The District of Columbia Court of Appeals upheld a lower court’s decision to dismiss a defamation lawsuit filed by a former employee of the American Israel Public Affairs Committee (AIPAC) over comments a spokesman made to The New York Times.
In the opinion, the three-judge panel agreed with the D.C. Superior Court’s finding that the statements an AIPAC spokesman made to the Times and other organizations that the former employee did not follow the “standards” expected of AIPAC employees were not based on facts that could be verified and could not be proven false, which is required under defamation law.
In 2004, the U.S. Department of Justice began investigating Steve Rosen, then-director of foreign policy for AIPAC, and another employee for allegedly receiving classified information from a Department of Defense employee. The Times reported that Rosen and his colleague revealed classified information to Washington Post reporter Glenn Kessler, according to the opinion. Rosen was fired by AIPAC in March 2005, and indicted on espionage charges that August. The charges were later dismissed.
An AIPAC spokesman told the Times in 2005 and 2008 that Rosen was fired because his conduct went against what was expected of employees. Rosen filed a defamation lawsuit in 2009, but was limited to the 2008 statement, which said his behavior “did not comport with the standards that AIPAC expects of its employees,” according to the opinion. No action was taken regarding the 2005 statement made by the spokesman because the statute of limitations had run out, according to the court.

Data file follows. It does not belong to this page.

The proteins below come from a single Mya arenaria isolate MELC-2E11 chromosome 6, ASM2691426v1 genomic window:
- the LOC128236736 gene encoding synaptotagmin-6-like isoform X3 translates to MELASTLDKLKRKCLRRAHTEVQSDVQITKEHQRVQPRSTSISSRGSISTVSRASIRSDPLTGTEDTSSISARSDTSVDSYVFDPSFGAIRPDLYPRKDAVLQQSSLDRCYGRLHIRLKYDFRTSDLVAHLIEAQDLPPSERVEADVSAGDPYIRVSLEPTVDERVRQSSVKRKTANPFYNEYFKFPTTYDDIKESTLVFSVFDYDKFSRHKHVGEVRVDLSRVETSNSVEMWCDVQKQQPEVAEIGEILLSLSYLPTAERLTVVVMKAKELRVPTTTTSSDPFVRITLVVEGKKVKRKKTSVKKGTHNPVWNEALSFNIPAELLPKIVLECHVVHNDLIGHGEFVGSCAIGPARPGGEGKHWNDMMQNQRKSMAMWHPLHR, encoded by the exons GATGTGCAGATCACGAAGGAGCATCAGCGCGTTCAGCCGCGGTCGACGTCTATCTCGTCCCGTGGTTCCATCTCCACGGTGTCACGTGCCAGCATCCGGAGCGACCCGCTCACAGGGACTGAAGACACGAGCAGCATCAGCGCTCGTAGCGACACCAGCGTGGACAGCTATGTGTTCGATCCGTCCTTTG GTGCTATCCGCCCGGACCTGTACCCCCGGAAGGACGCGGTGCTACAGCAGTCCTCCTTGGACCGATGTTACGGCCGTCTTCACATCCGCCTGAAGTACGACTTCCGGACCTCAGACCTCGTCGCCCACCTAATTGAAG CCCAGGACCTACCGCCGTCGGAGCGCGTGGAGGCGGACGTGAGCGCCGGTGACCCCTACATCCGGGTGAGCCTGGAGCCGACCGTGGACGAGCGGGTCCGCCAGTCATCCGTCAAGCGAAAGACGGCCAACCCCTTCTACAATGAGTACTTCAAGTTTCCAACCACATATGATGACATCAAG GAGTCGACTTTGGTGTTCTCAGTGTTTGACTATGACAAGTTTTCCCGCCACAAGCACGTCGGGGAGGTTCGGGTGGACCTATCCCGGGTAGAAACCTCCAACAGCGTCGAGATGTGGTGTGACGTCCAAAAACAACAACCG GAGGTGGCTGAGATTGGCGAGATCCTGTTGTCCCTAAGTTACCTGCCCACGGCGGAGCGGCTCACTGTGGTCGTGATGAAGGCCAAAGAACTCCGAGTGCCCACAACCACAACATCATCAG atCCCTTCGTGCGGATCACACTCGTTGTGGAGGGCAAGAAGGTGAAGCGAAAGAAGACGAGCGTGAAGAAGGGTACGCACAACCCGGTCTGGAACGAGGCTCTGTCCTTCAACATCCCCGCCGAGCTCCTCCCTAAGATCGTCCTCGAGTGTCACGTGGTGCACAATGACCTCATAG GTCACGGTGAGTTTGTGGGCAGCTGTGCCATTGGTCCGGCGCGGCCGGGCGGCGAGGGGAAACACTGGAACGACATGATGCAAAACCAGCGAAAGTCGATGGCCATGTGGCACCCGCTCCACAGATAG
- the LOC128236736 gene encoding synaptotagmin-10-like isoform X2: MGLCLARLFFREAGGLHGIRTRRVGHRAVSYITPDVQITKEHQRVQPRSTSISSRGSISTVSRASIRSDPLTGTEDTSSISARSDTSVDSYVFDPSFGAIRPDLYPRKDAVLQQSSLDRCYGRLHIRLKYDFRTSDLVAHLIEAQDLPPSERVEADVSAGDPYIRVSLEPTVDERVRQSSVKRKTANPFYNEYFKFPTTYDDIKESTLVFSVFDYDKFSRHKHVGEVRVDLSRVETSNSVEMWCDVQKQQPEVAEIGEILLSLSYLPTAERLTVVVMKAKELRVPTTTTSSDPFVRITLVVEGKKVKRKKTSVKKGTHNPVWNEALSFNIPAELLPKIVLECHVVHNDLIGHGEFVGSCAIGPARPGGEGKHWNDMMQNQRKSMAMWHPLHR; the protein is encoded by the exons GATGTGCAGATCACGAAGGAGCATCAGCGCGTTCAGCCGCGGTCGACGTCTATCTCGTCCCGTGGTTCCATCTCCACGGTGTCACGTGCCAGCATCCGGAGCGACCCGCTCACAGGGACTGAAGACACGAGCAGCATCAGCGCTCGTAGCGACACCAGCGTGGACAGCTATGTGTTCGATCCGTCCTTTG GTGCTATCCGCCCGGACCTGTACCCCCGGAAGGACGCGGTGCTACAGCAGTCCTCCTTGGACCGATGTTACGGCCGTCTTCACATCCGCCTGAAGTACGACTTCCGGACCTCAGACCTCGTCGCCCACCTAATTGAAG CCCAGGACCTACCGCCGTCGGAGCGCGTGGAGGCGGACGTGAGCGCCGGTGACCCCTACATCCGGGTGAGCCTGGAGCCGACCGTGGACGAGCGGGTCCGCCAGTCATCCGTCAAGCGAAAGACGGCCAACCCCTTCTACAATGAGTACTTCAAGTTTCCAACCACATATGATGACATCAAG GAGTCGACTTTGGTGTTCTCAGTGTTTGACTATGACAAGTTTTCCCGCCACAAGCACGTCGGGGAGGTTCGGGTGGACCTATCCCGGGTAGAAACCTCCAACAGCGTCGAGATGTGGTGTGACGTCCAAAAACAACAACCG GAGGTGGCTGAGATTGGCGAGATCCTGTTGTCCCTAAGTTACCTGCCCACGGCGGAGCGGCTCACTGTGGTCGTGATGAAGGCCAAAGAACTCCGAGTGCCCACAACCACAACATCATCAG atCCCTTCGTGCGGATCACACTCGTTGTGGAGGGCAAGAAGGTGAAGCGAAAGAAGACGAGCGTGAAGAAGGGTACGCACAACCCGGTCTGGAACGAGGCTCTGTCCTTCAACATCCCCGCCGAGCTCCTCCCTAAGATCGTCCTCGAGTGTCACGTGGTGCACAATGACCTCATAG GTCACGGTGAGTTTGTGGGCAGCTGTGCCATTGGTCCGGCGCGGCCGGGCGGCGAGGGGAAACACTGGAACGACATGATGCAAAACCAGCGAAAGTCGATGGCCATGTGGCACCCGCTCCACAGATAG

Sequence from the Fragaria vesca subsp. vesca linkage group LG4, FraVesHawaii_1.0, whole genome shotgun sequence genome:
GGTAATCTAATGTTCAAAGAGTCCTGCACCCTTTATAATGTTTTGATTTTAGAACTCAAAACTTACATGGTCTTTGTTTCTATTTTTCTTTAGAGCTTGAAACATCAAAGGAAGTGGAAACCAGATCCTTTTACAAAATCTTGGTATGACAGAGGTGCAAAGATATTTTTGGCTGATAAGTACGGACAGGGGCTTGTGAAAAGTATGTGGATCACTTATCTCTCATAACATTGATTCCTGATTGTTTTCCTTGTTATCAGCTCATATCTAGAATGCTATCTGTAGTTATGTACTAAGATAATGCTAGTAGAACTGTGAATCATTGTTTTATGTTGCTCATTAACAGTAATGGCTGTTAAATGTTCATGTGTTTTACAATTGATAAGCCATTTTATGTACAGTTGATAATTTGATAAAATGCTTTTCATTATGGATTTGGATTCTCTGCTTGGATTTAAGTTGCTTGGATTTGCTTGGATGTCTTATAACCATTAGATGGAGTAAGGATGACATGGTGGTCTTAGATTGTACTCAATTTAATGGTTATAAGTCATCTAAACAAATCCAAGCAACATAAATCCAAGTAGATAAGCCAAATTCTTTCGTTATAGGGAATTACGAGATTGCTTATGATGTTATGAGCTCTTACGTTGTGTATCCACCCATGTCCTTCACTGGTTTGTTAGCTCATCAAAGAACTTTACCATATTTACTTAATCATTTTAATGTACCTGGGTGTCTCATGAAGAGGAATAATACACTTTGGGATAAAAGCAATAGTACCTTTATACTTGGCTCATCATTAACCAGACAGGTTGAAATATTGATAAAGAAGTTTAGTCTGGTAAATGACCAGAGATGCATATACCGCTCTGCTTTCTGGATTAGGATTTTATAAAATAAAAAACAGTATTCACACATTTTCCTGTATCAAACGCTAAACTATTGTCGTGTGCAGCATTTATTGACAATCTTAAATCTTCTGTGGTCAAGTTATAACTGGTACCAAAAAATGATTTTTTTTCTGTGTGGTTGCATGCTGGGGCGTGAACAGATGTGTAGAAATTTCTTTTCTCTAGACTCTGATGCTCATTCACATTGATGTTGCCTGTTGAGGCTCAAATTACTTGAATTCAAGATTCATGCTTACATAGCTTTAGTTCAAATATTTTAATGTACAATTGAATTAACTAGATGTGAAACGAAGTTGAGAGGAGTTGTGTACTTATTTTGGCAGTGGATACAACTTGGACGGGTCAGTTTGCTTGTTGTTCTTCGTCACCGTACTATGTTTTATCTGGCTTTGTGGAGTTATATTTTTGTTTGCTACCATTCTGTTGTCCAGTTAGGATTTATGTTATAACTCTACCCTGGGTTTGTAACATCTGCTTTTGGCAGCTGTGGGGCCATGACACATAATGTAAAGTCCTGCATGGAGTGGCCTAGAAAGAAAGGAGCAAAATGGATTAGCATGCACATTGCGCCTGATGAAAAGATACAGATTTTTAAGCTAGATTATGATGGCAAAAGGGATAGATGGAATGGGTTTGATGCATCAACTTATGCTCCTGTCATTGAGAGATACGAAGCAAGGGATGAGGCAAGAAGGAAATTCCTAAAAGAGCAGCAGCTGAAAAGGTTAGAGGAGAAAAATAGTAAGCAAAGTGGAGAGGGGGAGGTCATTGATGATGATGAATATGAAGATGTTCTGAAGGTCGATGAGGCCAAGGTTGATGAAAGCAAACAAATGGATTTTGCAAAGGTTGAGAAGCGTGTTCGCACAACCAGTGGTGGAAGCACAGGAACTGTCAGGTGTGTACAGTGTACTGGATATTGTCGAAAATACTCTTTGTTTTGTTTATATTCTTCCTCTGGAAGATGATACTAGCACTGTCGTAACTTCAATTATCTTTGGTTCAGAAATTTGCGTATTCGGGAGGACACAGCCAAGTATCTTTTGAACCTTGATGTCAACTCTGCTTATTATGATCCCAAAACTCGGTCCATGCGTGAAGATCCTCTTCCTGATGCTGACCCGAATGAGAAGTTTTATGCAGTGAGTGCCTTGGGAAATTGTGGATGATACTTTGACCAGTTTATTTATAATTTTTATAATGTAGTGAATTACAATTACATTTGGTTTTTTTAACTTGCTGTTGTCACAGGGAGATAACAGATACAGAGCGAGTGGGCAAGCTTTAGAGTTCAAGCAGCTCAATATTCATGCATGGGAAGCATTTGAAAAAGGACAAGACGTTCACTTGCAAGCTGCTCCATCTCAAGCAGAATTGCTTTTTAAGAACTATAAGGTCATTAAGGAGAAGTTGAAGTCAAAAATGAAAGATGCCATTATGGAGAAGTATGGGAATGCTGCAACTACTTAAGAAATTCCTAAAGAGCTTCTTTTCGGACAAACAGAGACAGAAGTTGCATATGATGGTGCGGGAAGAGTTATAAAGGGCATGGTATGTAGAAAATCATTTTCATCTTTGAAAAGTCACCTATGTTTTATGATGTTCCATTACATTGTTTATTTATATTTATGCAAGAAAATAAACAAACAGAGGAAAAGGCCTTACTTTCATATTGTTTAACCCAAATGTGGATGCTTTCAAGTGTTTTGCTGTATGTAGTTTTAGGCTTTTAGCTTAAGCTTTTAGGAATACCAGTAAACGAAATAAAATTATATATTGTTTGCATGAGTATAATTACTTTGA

Rosen claimed the statement was false and defamatory because AIPAC had no written standards for employee behavior, particularly regarding handling of classified information. However, the court found that it was not clear that the “standards” referred to meant written standards.
“Rosen is correct about the absence of written standards,” the opinion read. “According to AIPAC’s Deputy Executive Director, Richard Lee Fishman, on deposition, AIPAC concedes there were no written standards for employee behavior at the time of the 2005 statement that AIPAC’s 2008 statement incorporates. According to Fishman, however, there was an unwritten, ‘assumed standard that people would obey the law. . . [w]ith regard to classified information or any other illegal activity.’”
AIPAC officials also testified that unwritten standards included following the advice of its lawyers and speaking with “total candor” to the organization, both of which Rosen had failed to follow. Rosen failed to follow the advice of the organization’s general counsel after he learned he was being investigated, and did not reveal the extent of his relationship with his alleged confidential source, a U.S. Department of Defense employee, according to the court.
“Whatever collection of unwritten ‘standards’ AIPAC may have had in 2005, each was too subjective, too amorphous, too susceptible of multiple interpretations … to make any of them susceptible to proof of particular, articulable content,” the opinion read. “And thus AIPAC’s ‘standards’ – a word of aggregation expressing an even higher level of generality – could have meant many things, none self-evident, and certainly none specifically directed at ‘receiving or handling classified information,’ Rosen’s central focus in bringing this lawsuit.”